Monday, December 24, 2012
At the church I now serve, a "real" family plays the Holy Family roles, if the calendar works out. (By calendar working out, I mean, did anyone have a baby in he past few months? And will they be in town for Christmas Eve?) This year, a charming little four-week old girl will play the role of baby Jesus. And her mother and father will dress in costume as Mary and Joseph. The best part is, the dad is Muslim. He's not exactly "practicing" or especially "religious." But by birth and tradition, he is Muslim.
So, Jesus is a girl. S/he had two mommies. And his daddy (or is that step-daddy?) is Muslim.
My grandmother had a huge yard filled with flowers, fruit trees and statues. And every year in December she set her manger scene in the middle of it. It was the plastic kind where you stuck up a light bulb up their robes. But my grandmother wasn't content with that. She hauled over the rest of her statuary -- a terra cotta swan that was really a flower pot, a concrete boy with a fishing pole who normally lived at the fish pond, a ceramic frog. By Christmas Eve, a bizarre cadre of critters surrounded Jesus. None of them matched in style, size, or material.
Sweet little Jesus girl with two mommies and a Muslim daddy. An odd-sized boy with a fishing poll, swans, frogs, sweaty shepherds, befuddled scientists from the east, maybe a braying donkey, a pregnant teen-aged girl, a decree-sending emperor who had no idea he was part of the tale.
Christmas is a universal story. Fear, faith, longing, home, misfits, new life. Those are universal ideas.
"God bless us everyone," as Tiny Tim said. And, "Peace on earth, goodwill to all."
Friday, December 21, 2012
Wayne LaPierre, head lobbyist for the NRA, held a press conference in Washington today. He said, "The only thing that stops a bad guy with a gun is a good guy with a gun."
Jesus of Nazareth, is said to have been a carpenter like his daddy. One day he sat down in a field of weeds near a lake and said, “You have heard that it was said, ‘An eye for an eye and a tooth for a tooth.’ But I say to you, ‘Do not resist an evildoer. If anyone strikes you on the right cheek, turn the other also.’ You have heard that it was said, ‘You shall love your neighbor and hate your enemy.’ But I say to you, ‘Love your enemies and pray for those who persecute you.’”
One of those guys makes an annual salary of $970,000, by the way. The other one was killed on a cross near the town dump and tossed in a borrowed grave.
Two different visions for life.
Sunday, August 12, 2012
Thursday, July 19, 2012
A friend of mine sent me an email on another topic. In the midst of his writing he described the church thusly:
“A Hebrew Bible passion for justice
a Gospel commitment to abundant grace
and a contemporary church always open to welcome and serve all God's children...
is still our work.”
Seemed worth sharing.
Wednesday, July 18, 2012
Monday, June 4, 2012
Sunday, May 27, 2012
Wednesday, April 25, 2012
But at least we can still be the center of the earth, right? With chest-thumping hymns of national exceptionalism or mind-numbing thoughts of personal egotism, we can put ourselves where we belong: on the pedestal of me-first-ism.
Then this comes along...
- Sunday I was reminded that there are more members of the Christian Church (Disciples of Christ) in Congo than there are in North America. Interesting since the CC(DOC) claims to be the first denomination born in the United States.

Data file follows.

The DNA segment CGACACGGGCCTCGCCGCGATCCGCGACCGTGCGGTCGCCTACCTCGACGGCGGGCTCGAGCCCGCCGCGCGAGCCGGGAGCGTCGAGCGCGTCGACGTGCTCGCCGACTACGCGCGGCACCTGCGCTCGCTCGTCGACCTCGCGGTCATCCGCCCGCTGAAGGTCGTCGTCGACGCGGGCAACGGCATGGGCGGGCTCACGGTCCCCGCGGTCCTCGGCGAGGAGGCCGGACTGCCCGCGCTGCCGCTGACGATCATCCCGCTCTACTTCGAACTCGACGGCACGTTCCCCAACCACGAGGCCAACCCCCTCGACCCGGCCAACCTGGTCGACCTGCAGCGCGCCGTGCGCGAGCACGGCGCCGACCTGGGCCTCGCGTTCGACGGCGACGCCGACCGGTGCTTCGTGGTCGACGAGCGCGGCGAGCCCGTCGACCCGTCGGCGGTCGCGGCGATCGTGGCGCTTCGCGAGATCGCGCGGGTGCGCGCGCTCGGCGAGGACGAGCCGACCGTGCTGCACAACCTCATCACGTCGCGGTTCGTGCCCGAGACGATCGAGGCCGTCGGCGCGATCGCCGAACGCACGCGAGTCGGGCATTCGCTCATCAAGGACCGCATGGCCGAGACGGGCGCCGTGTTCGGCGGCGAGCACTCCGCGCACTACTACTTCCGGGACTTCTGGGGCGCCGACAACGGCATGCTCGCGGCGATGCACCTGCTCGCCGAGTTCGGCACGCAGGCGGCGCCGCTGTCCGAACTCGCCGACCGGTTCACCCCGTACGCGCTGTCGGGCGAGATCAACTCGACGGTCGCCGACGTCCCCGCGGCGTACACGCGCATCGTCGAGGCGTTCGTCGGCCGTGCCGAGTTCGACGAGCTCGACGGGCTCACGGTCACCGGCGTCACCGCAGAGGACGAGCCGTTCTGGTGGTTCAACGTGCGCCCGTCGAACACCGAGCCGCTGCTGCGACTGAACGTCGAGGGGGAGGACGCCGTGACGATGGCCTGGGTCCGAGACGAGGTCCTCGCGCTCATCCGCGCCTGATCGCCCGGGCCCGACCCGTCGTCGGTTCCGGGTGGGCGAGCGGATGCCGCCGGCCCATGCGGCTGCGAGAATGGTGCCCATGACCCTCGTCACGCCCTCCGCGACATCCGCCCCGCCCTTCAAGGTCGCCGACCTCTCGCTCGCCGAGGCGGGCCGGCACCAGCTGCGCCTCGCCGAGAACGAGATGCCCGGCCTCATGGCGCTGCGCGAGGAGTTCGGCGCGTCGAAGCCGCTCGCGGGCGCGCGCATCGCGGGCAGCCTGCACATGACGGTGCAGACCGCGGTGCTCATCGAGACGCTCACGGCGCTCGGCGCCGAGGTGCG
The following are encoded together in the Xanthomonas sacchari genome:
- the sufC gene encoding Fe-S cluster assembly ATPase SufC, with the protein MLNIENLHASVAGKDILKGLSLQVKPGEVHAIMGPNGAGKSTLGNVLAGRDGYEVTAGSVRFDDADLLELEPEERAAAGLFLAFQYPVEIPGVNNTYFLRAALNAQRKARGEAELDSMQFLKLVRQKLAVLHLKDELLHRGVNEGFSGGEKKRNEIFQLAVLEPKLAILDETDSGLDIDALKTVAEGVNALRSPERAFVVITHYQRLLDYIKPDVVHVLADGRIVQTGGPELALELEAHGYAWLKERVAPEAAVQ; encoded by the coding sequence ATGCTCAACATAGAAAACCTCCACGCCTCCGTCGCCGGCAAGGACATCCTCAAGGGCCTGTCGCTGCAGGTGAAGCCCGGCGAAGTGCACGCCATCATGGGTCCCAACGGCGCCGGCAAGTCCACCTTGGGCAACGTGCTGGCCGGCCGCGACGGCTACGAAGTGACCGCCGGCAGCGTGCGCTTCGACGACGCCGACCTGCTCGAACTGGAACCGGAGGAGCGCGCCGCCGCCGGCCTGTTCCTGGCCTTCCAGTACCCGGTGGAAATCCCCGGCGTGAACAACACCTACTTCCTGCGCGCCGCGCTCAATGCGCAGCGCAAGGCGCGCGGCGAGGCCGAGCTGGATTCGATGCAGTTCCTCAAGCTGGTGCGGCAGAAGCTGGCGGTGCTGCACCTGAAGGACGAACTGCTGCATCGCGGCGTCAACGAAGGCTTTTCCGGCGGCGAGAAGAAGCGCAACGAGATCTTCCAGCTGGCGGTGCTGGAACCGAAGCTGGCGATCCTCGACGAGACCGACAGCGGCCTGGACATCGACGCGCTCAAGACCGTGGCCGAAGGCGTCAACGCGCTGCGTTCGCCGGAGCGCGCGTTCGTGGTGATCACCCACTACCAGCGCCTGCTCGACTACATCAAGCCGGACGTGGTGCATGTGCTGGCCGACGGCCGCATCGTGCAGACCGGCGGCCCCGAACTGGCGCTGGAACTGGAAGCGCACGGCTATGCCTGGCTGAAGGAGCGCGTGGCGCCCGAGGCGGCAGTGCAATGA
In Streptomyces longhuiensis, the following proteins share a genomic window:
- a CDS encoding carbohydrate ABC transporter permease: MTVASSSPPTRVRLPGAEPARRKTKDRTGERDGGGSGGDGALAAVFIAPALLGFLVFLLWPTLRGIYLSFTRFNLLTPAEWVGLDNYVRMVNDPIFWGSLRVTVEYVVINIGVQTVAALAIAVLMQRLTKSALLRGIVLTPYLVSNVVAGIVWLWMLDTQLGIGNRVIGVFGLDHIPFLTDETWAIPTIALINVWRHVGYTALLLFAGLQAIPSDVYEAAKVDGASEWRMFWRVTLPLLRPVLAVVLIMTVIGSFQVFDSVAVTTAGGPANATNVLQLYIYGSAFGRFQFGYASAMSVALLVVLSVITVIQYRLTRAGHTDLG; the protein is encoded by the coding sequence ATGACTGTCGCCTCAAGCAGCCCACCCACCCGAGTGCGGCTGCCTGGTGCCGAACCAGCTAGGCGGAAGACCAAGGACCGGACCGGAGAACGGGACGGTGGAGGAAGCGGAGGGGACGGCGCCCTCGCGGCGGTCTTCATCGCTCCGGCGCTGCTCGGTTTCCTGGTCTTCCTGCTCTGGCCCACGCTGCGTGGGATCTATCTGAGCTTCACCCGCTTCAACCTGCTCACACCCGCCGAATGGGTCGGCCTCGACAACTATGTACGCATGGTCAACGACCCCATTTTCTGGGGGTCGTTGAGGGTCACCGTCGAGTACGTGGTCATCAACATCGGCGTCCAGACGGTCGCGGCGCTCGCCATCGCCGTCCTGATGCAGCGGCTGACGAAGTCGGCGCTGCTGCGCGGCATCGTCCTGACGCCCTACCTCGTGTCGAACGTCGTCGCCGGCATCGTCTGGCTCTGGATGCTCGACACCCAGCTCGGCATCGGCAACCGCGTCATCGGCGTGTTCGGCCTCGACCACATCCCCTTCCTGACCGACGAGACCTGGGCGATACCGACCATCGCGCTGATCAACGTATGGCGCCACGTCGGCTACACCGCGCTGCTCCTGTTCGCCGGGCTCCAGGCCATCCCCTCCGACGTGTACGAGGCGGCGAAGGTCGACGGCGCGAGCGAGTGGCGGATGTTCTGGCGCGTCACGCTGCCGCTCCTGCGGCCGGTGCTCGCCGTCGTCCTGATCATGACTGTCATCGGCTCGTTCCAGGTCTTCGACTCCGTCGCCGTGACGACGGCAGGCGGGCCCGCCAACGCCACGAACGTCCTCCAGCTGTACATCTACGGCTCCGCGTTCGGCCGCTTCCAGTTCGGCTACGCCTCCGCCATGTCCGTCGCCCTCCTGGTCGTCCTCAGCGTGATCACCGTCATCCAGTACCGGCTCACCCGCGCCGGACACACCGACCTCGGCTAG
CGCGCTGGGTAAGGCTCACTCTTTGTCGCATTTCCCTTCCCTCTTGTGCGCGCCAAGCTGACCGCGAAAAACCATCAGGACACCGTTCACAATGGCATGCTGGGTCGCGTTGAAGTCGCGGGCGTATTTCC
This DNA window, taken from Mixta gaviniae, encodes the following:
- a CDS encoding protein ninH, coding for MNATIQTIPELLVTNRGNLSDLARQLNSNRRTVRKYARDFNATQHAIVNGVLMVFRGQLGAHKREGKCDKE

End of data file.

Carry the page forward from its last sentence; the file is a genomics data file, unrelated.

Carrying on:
- And I heard on NPR this morning that car-making icon General Motors sells more cars in China than it does in the United States.
So, where do we fit? Does all that make you feel small? Or right-sized? I wonder...
I'd like to hear from you.
Tuesday, March 27, 2012
I heard a college basketball player this morning describe an on-court dust-up with another player. The player apologized "if" the other player "took it the wrong way." A conditional apology isn't really an apology, is it?
Last week, New Orleans Saints coach Sean Payton apologized for his role in the "bounty" scandal where his players paid their teammates for injuring opposing teams. Payton said, "I am sorry for what has happened." Kind of makes you wonder, was he sorry for the bounty, or just sorry he got caught?
A few weeks before, President Obama apologized to the president of Afghanistan for Korans that were burned on a U.S. military base. Former Senator Rick Santorum snipped that Mr. Obama's apology showed "weakness." Newt Gingrich went further, saying that president "surrendered" by apologizing.
NPR apologized for a broadcast of "This American Life" that falsely described working conditions at an Apple factory in China. Then they spent an hour retracting and dissecting the false episode.
But the best apology of all in the news lately, belongs to Harold Camping. Camping is the radio preacher who said the world was going to end in May of last year. When it didn't, he changed the end-date to October. That date came and went.
Then, earlier this month, Camping broke his awkward silence to apologize. "We humbly acknowledge we were wrong," he wrote. The mistake was a "painful lesson," Camping said. Then he went on to call his own ideas "incorrect and sinful." Lest anyone still not understand, Camping threw in a few more "humbles" and spoke of himself "trembling before God."
Wow! Now that's an apology. The prediction business didn't turn out so well for Mr. Camping. Maybe he could go into the apology-writing business. Lots of work to be had there.
Monday, February 20, 2012
First of all, beginning on Inauguration Day, the new President Santorum will stop shaving. And I guess he will force all men to stop shaving as well. (It’s in the Bible.) Will the FBI enforce beard lengths or will that be left up to the states?